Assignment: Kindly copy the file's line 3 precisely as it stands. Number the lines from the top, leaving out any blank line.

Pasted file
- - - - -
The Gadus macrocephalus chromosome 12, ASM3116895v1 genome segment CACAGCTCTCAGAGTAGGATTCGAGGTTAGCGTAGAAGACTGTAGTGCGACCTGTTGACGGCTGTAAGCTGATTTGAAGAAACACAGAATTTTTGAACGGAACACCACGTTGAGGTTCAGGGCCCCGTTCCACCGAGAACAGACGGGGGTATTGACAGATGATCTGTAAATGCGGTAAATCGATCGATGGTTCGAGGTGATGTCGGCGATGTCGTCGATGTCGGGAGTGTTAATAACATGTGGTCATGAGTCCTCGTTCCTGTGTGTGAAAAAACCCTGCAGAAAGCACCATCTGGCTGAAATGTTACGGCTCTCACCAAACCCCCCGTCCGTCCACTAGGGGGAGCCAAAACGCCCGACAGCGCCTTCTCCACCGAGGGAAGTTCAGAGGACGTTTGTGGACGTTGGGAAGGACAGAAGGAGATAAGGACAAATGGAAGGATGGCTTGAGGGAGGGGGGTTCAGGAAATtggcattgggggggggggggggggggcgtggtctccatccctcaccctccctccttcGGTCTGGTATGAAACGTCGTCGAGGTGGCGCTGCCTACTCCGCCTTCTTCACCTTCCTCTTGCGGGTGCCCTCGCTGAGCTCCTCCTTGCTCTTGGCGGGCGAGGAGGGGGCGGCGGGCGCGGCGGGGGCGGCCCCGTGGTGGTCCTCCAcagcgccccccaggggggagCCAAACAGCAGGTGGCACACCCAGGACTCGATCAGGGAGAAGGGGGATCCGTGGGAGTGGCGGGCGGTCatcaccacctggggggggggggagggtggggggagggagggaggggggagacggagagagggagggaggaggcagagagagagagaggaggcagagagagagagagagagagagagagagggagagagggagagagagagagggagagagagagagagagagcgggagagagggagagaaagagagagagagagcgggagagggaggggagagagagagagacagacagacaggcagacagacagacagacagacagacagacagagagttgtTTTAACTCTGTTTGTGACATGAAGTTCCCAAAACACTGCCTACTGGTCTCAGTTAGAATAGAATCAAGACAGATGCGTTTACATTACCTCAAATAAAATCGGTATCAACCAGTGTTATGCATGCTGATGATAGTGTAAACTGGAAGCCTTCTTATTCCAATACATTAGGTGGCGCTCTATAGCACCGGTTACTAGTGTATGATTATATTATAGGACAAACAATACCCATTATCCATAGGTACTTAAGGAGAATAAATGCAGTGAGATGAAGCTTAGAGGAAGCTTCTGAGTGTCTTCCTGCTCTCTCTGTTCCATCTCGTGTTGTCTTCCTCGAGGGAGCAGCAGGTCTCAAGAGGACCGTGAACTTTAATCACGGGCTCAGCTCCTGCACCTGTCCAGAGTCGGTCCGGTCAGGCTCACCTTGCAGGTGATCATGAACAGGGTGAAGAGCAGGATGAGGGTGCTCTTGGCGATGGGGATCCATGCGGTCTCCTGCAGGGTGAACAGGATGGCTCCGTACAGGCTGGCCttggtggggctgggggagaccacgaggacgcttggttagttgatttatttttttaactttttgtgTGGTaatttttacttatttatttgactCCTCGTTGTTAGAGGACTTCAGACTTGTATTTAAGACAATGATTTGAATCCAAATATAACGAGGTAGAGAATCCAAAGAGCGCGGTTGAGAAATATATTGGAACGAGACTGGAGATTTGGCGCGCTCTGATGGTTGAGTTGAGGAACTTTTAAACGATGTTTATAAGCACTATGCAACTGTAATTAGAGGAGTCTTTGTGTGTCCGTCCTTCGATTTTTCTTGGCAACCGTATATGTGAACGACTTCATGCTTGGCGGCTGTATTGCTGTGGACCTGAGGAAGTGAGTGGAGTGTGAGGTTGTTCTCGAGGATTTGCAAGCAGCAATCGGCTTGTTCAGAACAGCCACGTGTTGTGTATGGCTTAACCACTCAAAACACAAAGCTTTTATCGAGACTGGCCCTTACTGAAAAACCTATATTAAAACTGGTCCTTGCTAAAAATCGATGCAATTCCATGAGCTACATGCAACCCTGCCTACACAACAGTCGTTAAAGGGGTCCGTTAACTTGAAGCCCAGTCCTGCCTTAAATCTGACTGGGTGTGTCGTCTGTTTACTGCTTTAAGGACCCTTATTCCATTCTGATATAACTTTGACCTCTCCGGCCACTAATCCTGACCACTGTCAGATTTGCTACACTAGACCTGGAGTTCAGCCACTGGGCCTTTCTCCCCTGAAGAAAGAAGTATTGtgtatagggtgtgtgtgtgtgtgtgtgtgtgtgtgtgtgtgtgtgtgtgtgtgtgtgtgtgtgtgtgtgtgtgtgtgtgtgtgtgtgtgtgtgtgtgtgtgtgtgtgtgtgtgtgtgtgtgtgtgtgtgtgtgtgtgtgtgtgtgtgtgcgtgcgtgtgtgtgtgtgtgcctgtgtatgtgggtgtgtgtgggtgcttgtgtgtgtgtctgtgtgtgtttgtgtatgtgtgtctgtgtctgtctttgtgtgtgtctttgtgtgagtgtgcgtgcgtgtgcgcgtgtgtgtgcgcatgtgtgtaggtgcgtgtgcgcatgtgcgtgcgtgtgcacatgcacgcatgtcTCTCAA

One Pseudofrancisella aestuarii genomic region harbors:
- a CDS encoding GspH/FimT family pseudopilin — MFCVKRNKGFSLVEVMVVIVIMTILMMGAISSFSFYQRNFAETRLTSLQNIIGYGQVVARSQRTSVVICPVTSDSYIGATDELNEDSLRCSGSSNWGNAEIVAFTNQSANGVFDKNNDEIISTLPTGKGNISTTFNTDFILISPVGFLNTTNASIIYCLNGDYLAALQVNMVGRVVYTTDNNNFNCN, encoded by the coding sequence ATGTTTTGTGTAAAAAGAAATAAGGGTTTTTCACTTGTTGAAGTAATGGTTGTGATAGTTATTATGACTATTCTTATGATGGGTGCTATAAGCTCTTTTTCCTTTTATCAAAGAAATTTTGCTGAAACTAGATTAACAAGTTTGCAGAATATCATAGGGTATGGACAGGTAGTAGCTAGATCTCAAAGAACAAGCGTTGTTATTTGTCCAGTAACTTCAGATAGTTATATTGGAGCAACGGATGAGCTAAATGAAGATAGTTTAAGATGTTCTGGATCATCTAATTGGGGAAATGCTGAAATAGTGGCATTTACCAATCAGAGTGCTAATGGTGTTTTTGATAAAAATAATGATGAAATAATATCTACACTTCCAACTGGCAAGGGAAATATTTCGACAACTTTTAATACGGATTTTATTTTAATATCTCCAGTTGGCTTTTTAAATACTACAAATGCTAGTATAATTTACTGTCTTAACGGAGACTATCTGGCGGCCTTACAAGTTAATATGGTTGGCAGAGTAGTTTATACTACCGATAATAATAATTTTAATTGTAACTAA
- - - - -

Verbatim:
- a CDS encoding GspH/FimT family pseudopilin — MFCVKRNKGFSLVEVMVVIVIMTILMMGAISSFSFYQRNFAETRLTSLQNIIGYGQVVARSQRTSVVICPVTSDSYIGATDELNEDSLRCSGSSNWGNAEIVAFTNQSANGVFDKNNDEIISTLPTGKGNISTTFNTDFILISPVGFLNTTNASIIYCLNGDYLAALQVNMVGRVVYTTDNNNFNCN, encoded by the coding sequence ATGTTTTGTGTAAAAAGAAATAAGGGTTTTTCACTTGTTGAAGTAATGGTTGTGATAGTTATTATGACTATTCTTATGATGGGTGCTATAAGCTCTTTTTCCTTTTATCAAAGAAATTTTGCTGAAACTAGATTAACAAGTTTGCAGAATATCATAGGGTATGGACAGGTAGTAGCTAGATCTCAAAGAACAAGCGTTGTTATTTGTCCAGTAACTTCAGATAGTTATATTGGAGCAACGGATGAGCTAAATGAAGATAGTTTAAGATGTTCTGGATCATCTAATTGGGGAAATGCTGAAATAGTGGCATTTACCAATCAGAGTGCTAATGGTGTTTTTGATAAAAATAATGATGAAATAATATCTACACTTCCAACTGGCAAGGGAAATATTTCGACAACTTTTAATACGGATTTTATTTTAATATCTCCAGTTGGCTTTTTAAATACTACAAATGCTAGTATAATTTACTGTCTTAACGGAGACTATCTGGCGGCCTTACAAGTTAATATGGTTGGCAGAGTAGTTTATACTACCGATAATAATAATTTTAATTGTAACTAA